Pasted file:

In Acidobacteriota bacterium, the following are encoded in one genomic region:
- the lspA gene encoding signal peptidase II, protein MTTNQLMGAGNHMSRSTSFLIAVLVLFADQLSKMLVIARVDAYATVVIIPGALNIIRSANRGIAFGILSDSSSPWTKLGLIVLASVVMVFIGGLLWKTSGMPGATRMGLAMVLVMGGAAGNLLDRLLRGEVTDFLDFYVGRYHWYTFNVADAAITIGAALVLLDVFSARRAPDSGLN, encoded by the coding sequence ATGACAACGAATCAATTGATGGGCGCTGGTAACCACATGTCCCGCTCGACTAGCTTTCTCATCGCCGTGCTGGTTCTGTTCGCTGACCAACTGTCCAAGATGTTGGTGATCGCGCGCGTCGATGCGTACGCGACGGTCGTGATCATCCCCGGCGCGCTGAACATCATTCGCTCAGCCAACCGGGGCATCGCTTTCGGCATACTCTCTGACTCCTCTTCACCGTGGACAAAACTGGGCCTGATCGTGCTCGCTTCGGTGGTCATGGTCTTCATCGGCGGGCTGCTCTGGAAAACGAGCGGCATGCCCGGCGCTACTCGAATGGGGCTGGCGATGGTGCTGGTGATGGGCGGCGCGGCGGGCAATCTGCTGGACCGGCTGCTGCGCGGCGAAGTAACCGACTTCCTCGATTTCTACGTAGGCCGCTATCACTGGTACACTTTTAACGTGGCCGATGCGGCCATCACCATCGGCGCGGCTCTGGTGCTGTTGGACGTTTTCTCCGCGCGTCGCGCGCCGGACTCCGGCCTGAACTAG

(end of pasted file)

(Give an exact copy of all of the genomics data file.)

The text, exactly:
In Acidobacteriota bacterium, the following are encoded in one genomic region:
- the lspA gene encoding signal peptidase II, protein MTTNQLMGAGNHMSRSTSFLIAVLVLFADQLSKMLVIARVDAYATVVIIPGALNIIRSANRGIAFGILSDSSSPWTKLGLIVLASVVMVFIGGLLWKTSGMPGATRMGLAMVLVMGGAAGNLLDRLLRGEVTDFLDFYVGRYHWYTFNVADAAITIGAALVLLDVFSARRAPDSGLN, encoded by the coding sequence ATGACAACGAATCAATTGATGGGCGCTGGTAACCACATGTCCCGCTCGACTAGCTTTCTCATCGCCGTGCTGGTTCTGTTCGCTGACCAACTGTCCAAGATGTTGGTGATCGCGCGCGTCGATGCGTACGCGACGGTCGTGATCATCCCCGGCGCGCTGAACATCATTCGCTCAGCCAACCGGGGCATCGCTTTCGGCATACTCTCTGACTCCTCTTCACCGTGGACAAAACTGGGCCTGATCGTGCTCGCTTCGGTGGTCATGGTCTTCATCGGCGGGCTGCTCTGGAAAACGAGCGGCATGCCCGGCGCTACTCGAATGGGGCTGGCGATGGTGCTGGTGATGGGCGGCGCGGCGGGCAATCTGCTGGACCGGCTGCTGCGCGGCGAAGTAACCGACTTCCTCGATTTCTACGTAGGCCGCTATCACTGGTACACTTTTAACGTGGCCGATGCGGCCATCACCATCGGCGCGGCTCTGGTGCTGTTGGACGTTTTCTCCGCGCGTCGCGCGCCGGACTCCGGCCTGAACTAG